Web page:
In his book, The Worry Trick, David Carbonell says —
“Worry predictions aren’t based on what’s likely to happen. They’re based on what would be terrible if it did happen. They’re not based on probability — they’re based on fear.”
In the past, I have wasted years worrying about and trying to solve unlikely problems in an imaginary future. Problems that, thankfully, never presented themselves in real life.
One thing I have learned over the years is the future will surprise you, even when you are expecting a surprise. So don’t be too obsessed with your perception of the future. You will, almost certainly, be wrong.
Now if I sense a persistent concern about something in the future, I pass it through an analytical filter. It’s a much better way to deal with such concerns, but more on that later.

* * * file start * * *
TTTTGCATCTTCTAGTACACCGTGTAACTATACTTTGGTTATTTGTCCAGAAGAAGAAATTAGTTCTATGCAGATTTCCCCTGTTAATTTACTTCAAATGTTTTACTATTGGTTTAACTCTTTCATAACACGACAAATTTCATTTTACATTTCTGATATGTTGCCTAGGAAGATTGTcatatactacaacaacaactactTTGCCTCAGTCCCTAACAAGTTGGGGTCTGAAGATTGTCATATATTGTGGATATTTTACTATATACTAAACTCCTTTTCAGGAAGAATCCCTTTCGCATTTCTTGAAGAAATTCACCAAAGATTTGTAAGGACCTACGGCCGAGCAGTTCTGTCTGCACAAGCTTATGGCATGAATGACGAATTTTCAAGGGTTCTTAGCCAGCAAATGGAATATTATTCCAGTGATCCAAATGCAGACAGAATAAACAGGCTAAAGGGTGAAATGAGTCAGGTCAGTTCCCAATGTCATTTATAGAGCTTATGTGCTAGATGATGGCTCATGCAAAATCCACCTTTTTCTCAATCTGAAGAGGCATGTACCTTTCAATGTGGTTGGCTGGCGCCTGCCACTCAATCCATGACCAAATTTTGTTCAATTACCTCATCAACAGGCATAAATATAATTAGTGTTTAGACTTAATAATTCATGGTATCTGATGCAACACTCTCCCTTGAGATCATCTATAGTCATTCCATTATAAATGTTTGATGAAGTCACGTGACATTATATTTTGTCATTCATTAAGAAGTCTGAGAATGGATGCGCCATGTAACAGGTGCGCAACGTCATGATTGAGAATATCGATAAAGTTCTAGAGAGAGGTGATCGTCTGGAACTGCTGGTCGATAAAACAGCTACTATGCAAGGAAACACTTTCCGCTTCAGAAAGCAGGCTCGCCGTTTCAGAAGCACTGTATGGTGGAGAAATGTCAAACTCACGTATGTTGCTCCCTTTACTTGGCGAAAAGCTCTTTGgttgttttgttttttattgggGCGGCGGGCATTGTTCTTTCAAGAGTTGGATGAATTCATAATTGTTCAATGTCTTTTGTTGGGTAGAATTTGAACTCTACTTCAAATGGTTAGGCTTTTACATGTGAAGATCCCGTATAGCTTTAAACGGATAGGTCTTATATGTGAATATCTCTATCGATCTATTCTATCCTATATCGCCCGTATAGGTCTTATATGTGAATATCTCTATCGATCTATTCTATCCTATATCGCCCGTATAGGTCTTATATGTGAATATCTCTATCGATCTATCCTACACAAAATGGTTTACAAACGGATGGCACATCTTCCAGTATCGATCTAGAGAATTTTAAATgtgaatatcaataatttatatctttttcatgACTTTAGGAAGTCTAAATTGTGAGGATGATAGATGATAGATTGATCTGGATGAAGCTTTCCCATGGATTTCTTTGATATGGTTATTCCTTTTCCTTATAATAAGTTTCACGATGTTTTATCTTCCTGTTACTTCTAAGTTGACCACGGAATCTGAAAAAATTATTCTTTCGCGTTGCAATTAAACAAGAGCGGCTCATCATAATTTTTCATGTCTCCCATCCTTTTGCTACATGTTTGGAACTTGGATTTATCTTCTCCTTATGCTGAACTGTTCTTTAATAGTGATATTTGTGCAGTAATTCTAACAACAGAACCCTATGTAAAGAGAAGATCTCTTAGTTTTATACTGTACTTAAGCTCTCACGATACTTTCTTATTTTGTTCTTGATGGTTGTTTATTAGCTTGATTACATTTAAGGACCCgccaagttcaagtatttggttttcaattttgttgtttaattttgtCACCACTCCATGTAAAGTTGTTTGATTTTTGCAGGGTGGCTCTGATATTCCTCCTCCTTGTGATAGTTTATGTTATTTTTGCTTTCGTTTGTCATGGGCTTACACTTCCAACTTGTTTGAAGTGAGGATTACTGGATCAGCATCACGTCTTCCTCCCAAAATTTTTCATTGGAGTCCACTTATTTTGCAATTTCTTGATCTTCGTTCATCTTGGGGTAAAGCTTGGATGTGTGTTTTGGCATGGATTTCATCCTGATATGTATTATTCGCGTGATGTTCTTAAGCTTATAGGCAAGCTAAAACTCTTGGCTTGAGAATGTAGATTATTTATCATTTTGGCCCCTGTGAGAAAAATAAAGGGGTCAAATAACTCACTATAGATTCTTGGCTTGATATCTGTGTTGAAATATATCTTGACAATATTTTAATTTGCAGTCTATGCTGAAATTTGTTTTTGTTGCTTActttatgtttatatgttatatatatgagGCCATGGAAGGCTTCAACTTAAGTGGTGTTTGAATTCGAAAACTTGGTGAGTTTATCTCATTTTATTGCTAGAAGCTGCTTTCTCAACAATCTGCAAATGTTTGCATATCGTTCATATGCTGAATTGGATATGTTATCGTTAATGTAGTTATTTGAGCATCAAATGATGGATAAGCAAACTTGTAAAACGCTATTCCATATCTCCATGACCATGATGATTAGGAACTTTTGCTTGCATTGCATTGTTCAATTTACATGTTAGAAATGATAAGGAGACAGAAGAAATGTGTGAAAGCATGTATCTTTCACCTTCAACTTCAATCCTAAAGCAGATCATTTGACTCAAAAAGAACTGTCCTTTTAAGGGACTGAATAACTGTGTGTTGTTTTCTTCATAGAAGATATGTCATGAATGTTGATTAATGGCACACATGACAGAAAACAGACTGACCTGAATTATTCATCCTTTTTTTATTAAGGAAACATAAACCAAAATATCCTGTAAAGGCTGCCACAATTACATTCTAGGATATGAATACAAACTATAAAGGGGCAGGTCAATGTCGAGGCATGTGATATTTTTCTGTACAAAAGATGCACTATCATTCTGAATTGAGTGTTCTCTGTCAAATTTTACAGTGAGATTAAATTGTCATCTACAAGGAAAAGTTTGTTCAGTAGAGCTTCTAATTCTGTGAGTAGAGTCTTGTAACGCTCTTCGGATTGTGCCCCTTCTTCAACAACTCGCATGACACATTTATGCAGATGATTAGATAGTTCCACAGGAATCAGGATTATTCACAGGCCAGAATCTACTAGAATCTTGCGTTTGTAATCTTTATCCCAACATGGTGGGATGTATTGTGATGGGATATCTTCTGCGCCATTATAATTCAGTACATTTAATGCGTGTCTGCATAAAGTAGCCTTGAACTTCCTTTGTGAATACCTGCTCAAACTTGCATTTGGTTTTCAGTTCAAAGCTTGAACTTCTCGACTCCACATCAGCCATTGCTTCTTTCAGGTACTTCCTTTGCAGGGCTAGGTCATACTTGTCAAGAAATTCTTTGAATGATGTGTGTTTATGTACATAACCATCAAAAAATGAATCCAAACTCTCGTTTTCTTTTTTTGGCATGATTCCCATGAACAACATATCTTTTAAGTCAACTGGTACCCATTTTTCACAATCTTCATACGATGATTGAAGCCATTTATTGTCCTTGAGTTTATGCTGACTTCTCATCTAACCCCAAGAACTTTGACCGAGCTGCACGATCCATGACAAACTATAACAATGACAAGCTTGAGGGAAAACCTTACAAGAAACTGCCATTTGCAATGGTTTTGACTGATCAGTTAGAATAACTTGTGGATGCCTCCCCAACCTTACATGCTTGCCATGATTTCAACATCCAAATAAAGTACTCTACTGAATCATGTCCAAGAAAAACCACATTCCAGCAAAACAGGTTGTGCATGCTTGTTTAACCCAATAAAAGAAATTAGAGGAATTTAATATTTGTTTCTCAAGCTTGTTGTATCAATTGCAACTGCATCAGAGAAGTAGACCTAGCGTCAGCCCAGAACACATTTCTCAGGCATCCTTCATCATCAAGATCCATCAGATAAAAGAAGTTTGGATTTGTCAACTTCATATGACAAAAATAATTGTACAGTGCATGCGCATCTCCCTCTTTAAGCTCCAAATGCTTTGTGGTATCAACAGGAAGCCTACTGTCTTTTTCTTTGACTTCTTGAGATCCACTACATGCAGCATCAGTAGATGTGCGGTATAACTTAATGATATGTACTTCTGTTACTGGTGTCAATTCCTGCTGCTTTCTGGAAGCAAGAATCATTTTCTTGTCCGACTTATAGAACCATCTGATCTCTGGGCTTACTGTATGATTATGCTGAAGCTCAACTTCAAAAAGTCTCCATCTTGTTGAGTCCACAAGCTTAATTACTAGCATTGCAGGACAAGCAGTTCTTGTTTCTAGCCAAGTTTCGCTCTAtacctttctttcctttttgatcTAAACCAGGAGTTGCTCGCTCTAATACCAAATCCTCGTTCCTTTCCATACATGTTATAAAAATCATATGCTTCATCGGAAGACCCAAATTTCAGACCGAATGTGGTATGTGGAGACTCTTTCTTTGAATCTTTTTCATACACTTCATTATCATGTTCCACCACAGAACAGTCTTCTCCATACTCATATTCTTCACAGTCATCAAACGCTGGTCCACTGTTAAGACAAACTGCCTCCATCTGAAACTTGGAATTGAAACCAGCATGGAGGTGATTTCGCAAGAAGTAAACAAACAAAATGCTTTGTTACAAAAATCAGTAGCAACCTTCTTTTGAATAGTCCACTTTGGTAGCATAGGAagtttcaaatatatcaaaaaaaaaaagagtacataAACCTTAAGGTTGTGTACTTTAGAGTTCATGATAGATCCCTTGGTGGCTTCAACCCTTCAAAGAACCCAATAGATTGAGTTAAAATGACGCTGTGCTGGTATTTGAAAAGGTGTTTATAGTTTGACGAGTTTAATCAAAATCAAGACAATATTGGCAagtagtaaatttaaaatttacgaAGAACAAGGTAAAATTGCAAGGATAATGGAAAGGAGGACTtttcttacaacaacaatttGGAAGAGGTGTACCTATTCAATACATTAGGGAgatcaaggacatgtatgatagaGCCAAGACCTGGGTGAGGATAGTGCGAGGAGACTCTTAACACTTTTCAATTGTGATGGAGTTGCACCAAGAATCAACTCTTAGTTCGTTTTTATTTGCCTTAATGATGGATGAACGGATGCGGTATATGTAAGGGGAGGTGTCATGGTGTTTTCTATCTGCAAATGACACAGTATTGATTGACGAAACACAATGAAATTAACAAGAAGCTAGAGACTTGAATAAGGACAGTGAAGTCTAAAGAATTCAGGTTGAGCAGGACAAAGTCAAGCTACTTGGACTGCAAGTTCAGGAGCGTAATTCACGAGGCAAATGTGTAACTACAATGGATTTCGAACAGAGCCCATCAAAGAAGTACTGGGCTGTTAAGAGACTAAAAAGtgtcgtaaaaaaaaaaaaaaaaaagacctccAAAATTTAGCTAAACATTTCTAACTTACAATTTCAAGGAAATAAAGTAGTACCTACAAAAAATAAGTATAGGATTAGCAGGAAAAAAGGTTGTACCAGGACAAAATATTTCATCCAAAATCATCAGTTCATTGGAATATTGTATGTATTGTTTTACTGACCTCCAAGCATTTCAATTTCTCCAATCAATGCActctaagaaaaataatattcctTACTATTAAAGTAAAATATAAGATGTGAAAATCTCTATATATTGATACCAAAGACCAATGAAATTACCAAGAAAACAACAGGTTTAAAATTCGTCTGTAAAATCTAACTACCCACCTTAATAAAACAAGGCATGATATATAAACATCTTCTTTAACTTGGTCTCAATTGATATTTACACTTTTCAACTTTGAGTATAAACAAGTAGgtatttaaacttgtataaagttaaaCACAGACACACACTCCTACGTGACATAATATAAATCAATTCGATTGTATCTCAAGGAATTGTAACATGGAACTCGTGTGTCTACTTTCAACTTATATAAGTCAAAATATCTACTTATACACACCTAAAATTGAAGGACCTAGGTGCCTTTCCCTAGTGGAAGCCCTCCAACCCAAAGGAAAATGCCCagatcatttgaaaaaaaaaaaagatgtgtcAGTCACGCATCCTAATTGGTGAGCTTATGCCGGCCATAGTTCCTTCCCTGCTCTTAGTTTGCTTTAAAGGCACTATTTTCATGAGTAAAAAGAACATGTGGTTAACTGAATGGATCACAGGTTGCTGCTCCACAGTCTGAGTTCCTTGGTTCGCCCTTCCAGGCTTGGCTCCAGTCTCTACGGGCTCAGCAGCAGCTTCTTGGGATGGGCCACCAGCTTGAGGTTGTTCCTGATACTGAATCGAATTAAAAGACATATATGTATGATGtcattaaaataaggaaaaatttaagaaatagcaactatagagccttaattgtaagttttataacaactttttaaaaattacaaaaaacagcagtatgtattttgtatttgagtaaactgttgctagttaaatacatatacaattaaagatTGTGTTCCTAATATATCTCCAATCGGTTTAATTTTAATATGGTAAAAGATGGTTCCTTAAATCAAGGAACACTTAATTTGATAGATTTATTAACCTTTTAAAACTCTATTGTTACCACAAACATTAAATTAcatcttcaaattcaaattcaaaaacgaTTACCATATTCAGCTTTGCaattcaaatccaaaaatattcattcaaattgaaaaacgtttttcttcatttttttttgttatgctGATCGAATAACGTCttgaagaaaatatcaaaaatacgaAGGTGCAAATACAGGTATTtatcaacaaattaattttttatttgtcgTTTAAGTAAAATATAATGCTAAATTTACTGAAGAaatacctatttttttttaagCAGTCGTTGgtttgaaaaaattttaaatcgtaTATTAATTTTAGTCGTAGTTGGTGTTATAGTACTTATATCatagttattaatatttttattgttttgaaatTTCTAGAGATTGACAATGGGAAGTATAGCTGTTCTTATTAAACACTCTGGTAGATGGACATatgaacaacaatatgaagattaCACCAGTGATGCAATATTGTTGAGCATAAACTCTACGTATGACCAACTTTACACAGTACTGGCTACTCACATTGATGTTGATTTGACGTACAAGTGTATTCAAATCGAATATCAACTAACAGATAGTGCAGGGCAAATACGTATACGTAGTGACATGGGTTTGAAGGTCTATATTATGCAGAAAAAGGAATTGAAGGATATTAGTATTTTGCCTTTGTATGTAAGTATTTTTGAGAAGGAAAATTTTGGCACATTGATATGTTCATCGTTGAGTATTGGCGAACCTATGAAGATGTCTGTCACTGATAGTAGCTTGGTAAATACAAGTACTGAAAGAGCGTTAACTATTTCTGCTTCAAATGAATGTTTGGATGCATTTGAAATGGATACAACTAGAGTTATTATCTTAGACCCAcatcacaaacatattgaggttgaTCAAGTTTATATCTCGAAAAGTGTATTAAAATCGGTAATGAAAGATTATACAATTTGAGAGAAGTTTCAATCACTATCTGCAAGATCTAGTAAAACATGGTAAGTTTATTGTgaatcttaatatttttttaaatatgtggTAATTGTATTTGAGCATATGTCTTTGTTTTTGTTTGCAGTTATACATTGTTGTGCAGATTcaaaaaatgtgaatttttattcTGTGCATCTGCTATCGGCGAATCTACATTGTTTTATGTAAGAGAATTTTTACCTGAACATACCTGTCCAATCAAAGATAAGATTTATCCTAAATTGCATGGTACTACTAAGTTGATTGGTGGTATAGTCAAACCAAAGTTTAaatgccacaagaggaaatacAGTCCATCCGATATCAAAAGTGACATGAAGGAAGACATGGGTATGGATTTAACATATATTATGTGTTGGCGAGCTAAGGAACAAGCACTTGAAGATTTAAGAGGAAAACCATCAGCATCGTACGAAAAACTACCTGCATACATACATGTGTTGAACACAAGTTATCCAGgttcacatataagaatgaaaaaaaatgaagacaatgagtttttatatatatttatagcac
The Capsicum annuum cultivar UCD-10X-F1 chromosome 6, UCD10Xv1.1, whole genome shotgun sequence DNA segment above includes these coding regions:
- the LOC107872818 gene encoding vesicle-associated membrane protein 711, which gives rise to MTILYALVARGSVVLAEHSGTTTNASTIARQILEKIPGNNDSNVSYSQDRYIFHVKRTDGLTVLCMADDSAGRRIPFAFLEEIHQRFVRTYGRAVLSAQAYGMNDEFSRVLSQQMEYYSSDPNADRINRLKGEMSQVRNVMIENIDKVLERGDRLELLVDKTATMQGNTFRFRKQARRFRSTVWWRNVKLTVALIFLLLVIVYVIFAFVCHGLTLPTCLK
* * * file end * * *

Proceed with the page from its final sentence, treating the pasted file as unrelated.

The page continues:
#3 — You don’t have control over everything
Another reason why we are so prone to overthink is our desire to be in control. It makes us obsess over the details and go crazy over things that affect us but that we can’t do anything about. And it has its advantages.
But there’s only so much you can do to influence the future. Wisdom lies in knowing what is worth trying to control and what is not.
So, I try to have the humility to accept that there are many things I have little or no control over. I am learning to make peace with the fact that the future won’t be exactly as I would like. Sometimes it would be the opposite. But that’s okay.
The best part is it has not only helped me avoid overthinking and be kind to myself but it has also made it easier for me to respect others and empathize with them.
A better way to think